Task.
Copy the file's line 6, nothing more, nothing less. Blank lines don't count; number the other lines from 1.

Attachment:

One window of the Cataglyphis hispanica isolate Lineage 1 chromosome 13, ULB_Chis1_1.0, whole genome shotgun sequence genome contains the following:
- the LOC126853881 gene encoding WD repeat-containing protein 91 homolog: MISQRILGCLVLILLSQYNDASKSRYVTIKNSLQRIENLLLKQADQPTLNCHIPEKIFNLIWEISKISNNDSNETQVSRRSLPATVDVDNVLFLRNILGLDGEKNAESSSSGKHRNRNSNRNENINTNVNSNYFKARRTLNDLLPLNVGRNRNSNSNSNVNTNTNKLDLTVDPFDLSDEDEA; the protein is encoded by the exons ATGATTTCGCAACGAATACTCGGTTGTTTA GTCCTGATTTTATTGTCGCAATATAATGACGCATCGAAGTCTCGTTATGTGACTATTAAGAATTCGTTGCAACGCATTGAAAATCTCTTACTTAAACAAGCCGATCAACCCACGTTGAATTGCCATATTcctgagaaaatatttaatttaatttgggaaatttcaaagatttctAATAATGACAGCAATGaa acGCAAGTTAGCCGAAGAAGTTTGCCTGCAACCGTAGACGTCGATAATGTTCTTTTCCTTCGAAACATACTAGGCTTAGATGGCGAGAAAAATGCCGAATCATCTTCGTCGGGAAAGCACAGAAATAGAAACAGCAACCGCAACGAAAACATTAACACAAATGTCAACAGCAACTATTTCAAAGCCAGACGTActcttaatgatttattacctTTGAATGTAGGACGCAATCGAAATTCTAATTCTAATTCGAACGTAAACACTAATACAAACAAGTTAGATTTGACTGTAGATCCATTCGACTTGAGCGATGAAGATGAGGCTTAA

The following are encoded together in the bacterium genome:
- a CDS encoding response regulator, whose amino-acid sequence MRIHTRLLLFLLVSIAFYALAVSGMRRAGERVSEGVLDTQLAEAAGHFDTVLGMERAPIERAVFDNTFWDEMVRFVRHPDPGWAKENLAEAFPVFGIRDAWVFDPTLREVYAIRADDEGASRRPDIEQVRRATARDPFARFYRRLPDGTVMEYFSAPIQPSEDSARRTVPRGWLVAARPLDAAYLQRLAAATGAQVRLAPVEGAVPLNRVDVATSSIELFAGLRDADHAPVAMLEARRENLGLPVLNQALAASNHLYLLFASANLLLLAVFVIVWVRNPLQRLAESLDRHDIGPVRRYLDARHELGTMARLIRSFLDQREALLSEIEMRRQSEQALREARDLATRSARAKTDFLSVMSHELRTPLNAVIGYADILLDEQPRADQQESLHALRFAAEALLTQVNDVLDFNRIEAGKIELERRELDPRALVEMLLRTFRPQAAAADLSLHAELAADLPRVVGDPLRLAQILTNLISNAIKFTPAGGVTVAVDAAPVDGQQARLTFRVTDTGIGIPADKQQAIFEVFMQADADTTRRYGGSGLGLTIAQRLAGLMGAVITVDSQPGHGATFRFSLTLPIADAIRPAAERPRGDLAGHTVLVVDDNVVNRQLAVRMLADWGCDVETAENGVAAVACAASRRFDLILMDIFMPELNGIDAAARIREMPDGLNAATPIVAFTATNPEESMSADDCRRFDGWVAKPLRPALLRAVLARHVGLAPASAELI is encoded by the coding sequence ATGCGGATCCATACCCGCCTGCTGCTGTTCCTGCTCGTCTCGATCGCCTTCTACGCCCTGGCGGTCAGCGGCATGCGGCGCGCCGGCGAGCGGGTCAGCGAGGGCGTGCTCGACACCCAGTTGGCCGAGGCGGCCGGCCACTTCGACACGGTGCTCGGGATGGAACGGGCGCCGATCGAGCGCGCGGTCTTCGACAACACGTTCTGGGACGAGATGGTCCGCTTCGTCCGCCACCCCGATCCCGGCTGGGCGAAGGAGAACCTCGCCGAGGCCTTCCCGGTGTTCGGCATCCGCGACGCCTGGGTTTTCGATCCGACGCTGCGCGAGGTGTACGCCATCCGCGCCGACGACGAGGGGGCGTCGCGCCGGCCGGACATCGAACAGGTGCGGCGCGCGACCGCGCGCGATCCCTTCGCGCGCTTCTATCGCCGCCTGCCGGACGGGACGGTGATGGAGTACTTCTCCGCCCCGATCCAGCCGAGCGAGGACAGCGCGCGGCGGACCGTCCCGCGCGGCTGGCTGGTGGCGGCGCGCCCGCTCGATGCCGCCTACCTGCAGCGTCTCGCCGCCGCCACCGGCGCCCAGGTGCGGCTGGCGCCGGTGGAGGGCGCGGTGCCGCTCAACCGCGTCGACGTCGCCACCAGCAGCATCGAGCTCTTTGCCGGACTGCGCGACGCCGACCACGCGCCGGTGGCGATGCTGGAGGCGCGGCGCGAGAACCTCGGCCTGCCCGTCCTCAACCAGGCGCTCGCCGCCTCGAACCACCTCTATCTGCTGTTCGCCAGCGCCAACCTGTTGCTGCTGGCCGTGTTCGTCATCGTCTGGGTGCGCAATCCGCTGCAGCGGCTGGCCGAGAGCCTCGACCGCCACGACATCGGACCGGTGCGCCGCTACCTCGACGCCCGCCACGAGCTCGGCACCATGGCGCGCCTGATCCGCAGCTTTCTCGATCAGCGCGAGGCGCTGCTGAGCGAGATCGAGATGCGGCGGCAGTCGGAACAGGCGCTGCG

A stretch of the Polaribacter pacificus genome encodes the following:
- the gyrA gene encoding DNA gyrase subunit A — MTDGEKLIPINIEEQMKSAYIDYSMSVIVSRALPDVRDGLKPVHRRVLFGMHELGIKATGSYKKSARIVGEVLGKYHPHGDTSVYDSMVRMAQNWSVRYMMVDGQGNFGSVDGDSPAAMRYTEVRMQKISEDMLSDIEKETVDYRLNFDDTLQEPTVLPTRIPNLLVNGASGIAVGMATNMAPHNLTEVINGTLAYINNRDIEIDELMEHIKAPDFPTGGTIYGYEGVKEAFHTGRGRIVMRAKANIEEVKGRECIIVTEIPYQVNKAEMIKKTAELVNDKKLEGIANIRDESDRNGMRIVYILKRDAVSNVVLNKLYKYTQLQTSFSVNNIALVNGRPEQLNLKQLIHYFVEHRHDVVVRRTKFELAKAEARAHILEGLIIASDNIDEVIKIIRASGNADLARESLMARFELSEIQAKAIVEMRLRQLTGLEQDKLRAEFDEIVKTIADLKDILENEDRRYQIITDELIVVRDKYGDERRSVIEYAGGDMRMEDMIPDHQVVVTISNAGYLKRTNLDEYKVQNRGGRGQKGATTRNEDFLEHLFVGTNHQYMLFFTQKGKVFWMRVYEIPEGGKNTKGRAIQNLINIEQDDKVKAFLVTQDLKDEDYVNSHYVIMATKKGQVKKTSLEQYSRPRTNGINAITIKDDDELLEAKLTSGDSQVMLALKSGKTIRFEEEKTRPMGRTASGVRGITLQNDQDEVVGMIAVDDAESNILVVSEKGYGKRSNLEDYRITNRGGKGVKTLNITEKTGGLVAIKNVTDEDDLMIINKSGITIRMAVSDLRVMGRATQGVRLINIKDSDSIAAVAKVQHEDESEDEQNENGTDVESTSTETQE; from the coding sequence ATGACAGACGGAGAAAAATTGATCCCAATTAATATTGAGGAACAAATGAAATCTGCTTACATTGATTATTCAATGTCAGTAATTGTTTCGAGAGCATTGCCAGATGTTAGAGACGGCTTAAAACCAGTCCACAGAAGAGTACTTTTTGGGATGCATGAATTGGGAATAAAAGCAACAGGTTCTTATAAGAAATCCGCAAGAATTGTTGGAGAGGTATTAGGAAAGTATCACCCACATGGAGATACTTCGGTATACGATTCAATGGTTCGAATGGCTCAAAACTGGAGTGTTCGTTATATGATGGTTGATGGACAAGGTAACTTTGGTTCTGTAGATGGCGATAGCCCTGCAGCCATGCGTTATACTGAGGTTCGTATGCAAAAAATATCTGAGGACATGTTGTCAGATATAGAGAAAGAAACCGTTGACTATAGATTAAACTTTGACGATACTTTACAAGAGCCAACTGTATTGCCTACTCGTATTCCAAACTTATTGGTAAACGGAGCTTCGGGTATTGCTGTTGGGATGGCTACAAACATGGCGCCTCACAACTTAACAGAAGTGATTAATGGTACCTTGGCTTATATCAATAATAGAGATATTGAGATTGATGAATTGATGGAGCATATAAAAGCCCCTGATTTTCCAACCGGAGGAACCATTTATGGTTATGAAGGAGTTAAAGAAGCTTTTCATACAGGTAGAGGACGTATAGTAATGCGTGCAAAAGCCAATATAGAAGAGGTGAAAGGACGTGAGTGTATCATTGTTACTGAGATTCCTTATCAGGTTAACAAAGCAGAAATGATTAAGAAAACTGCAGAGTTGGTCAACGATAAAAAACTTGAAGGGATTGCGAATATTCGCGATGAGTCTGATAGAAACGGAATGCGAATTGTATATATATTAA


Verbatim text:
- the gyrA gene encoding DNA gyrase subunit A — MTDGEKLIPINIEEQMKSAYIDYSMSVIVSRALPDVRDGLKPVHRRVLFGMHELGIKATGSYKKSARIVGEVLGKYHPHGDTSVYDSMVRMAQNWSVRYMMVDGQGNFGSVDGDSPAAMRYTEVRMQKISEDMLSDIEKETVDYRLNFDDTLQEPTVLPTRIPNLLVNGASGIAVGMATNMAPHNLTEVINGTLAYINNRDIEIDELMEHIKAPDFPTGGTIYGYEGVKEAFHTGRGRIVMRAKANIEEVKGRECIIVTEIPYQVNKAEMIKKTAELVNDKKLEGIANIRDESDRNGMRIVYILKRDAVSNVVLNKLYKYTQLQTSFSVNNIALVNGRPEQLNLKQLIHYFVEHRHDVVVRRTKFELAKAEARAHILEGLIIASDNIDEVIKIIRASGNADLARESLMARFELSEIQAKAIVEMRLRQLTGLEQDKLRAEFDEIVKTIADLKDILENEDRRYQIITDELIVVRDKYGDERRSVIEYAGGDMRMEDMIPDHQVVVTISNAGYLKRTNLDEYKVQNRGGRGQKGATTRNEDFLEHLFVGTNHQYMLFFTQKGKVFWMRVYEIPEGGKNTKGRAIQNLINIEQDDKVKAFLVTQDLKDEDYVNSHYVIMATKKGQVKKTSLEQYSRPRTNGINAITIKDDDELLEAKLTSGDSQVMLALKSGKTIRFEEEKTRPMGRTASGVRGITLQNDQDEVVGMIAVDDAESNILVVSEKGYGKRSNLEDYRITNRGGKGVKTLNITEKTGGLVAIKNVTDEDDLMIINKSGITIRMAVSDLRVMGRATQGVRLINIKDSDSIAAVAKVQHEDESEDEQNENGTDVESTSTETQE; from the coding sequence ATGACAGACGGAGAAAAATTGATCCCAATTAATATTGAGGAACAAATGAAATCTGCTTACATTGATTATTCAATGTCAGTAATTGTTTCGAGAGCATTGCCAGATGTTAGAGACGGCTTAAAACCAGTCCACAGAAGAGTACTTTTTGGGATGCATGAATTGGGAATAAAAGCAACAGGTTCTTATAAGAAATCCGCAAGAATTGTTGGAGAGGTATTAGGAAAGTATCACCCACATGGAGATACTTCGGTATACGATTCAATGGTTCGAATGGCTCAAAACTGGAGTGTTCGTTATATGATGGTTGATGGACAAGGTAACTTTGGTTCTGTAGATGGCGATAGCCCTGCAGCCATGCGTTATACTGAGGTTCGTATGCAAAAAATATCTGAGGACATGTTGTCAGATATAGAGAAAGAAACCGTTGACTATAGATTAAACTTTGACGATACTTTACAAGAGCCAACTGTATTGCCTACTCGTATTCCAAACTTATTGGTAAACGGAGCTTCGGGTATTGCTGTTGGGATGGCTACAAACATGGCGCCTCACAACTTAACAGAAGTGATTAATGGTACCTTGGCTTATATCAATAATAGAGATATTGAGATTGATGAATTGATGGAGCATATAAAAGCCCCTGATTTTCCAACCGGAGGAACCATTTATGGTTATGAAGGAGTTAAAGAAGCTTTTCATACAGGTAGAGGACGTATAGTAATGCGTGCAAAAGCCAATATAGAAGAGGTGAAAGGACGTGAGTGTATCATTGTTACTGAGATTCCTTATCAGGTTAACAAAGCAGAAATGATTAAGAAAACTGCAGAGTTGGTCAACGATAAAAAACTTGAAGGGATTGCGAATATTCGCGATGAGTCTGATAGAAACGGAATGCGAATTGTATATATATTAA